CAIR Silent on the Death of ISIS Founder Abu Bakr al-Baghdadi
On Sunday, President Donald Trump announced the death of Islamic State (ISIS) founder Abu Bakr al-Baghdadi. While Americans celebrated the demise of this Islamist terrorist – who had brutally murdered many Muslims, Christians, homosexuals, and more – the Council on American-Islamic Relations (CAIR), which bills itself as America’s largest Muslim civil rights group, remained strangely silent.
A PJ Media review of CAIR’s Twitter account and press releases found many tweets and press statements drawing attention to CAIR’s upcoming gala but not a single mention of Baghdadi’s death. Nihad Awad, CAIR’s executive director, has not tweeted in about a week.
The organization has not responded to PJ Media’s request for comment.
This seems particularly strange, given that even Rep. Ilhan Omar (D-Minn.) – an outspoken Muslim congresswoman who works closely with CAIR – publicly celebrated Baghdadi’s death. “Abu Bakr al Baghdadi was an evil man and a terrorist, who terrorized the world with violence and a message of hate. The world is a safer place without him,” Omar tweeted. “We have deep gratitude for the brave men and women who carried out this dangerous operation.”
M. Zuhdi Jasser, a Muslim reformer who is founder and president of the American Islamic Forum for Democracy (AIFD), drew attention to two statements shared by local CAIR leaders. Jasser, who fights Islamism and Sharia supremacy, champions American-style freedoms and the separation of mosque and state. He noticed an anti-American trend in the local CAIR statements and a tendency to whitewash the Islamist roots of the Islamic State.
Hussam Ayloush, executive director at CAIR Greater Los Angeles, used Baghdadi’s death as an opportunity to … blame America and Israel for terrorism.
“The death of Al-Baghdadi will reduce terrorism, but not end it. Here’s how we end it,” Ayloush began. “Baghdadi’s terror career started in a U.S. torture prison after an illegal and immoral U.S. invasion of Iraq. Baghdadi’s terrorism, for the most part, harmed the people of Syria, Iraq, Libya, Egypt, and others and their struggle for freedom. His ISIS terrorism served all the repressive governments that opposed freedom and democracy in that region.”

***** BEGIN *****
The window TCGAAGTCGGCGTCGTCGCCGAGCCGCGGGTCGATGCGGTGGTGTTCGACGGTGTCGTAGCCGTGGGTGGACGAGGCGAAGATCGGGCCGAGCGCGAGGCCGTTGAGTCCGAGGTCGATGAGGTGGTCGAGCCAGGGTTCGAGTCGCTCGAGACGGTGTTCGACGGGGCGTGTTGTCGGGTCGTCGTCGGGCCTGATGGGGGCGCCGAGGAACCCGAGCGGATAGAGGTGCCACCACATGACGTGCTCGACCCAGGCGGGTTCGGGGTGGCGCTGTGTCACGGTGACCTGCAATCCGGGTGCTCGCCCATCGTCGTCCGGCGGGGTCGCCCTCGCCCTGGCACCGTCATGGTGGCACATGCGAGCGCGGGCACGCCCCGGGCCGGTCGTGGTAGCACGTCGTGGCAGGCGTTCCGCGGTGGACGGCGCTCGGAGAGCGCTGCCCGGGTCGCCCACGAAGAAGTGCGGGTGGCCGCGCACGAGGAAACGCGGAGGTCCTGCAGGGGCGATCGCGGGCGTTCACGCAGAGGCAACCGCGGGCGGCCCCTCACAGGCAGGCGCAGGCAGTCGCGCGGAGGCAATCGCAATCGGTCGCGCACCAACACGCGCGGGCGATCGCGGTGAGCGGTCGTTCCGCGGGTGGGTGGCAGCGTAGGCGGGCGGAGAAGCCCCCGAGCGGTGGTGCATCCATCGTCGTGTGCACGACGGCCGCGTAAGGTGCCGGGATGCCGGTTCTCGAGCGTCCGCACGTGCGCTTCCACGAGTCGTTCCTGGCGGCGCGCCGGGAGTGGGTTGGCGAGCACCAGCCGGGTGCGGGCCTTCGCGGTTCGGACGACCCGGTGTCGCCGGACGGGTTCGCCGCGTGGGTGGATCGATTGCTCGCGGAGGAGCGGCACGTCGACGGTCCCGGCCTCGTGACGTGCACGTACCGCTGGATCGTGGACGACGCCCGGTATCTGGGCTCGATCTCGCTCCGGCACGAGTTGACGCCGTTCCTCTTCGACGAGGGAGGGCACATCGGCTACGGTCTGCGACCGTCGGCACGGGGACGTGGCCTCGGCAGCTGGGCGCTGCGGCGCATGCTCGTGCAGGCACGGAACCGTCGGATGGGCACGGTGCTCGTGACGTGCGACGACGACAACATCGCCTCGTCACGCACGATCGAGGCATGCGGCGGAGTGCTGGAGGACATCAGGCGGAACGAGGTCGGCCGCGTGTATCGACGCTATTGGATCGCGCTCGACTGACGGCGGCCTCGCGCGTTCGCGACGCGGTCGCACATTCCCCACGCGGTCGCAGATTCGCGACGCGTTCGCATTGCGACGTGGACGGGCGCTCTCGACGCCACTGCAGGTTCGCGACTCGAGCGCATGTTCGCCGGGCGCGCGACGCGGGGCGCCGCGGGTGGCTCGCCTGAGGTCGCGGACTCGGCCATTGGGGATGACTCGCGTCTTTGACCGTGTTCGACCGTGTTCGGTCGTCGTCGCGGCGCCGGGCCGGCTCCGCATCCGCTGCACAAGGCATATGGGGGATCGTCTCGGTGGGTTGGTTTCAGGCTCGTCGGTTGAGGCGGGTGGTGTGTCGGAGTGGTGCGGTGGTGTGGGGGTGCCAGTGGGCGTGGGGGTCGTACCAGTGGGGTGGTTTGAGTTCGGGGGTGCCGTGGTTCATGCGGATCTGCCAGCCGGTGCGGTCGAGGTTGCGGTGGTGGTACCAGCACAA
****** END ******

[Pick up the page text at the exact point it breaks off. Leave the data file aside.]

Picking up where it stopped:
Ayloush warned that “unless the root cause of the problem is addressed, bloody symptoms such as Baghdadi, Bin Laden, and Joulani [a Syrian terrorist leader] will continue to surface and cause mayhem on innocent people. The root cause is the tyranny and abuses brought down by the autocratic regimes of people like Assad, Sisi, MBS, MBZ, Khamenei, and other dictators and by Israel’s occupation and apartheid policies against the people of that region.”
He warned that terrorism can only be eliminated when Western governments “stop supporting, funding, arming, and protecting such despotic regimes and their practices,” a status quo which involves “the brutal suppression of Muslims and Islam’s universal social justice order (driven by centuries of Western Islamophobia).”
That Islamic “universal social justice order” might be a reference to Sharia (Islamic law), and a desire to see governments in the region enshrine Islamic religious law as civil law. While Ayloush and CAIR interpret Sharia differently than the Islamic State, this Sharia supremacism actually inspired Baghdadi and ISIS to carry out their acts of terrorism. The Islamic State was an attempt to unite Islamic lands under Baghdadi as Caliph – who claimed to be the successor to Mohammed – and create a government run by Sharia.
Yet Ayloush was not the only local CAIR leader to address Baghdadi’s death. CAIR-Arizona Executive Director Imraan Siddiqi retweeted a long statement from Huthaifa Shqeirat (son of the Senior Imam of the Phoenix, Ariz.-area mosque), in which Shqeirat also blamed America for Baghdadi’s radicalism.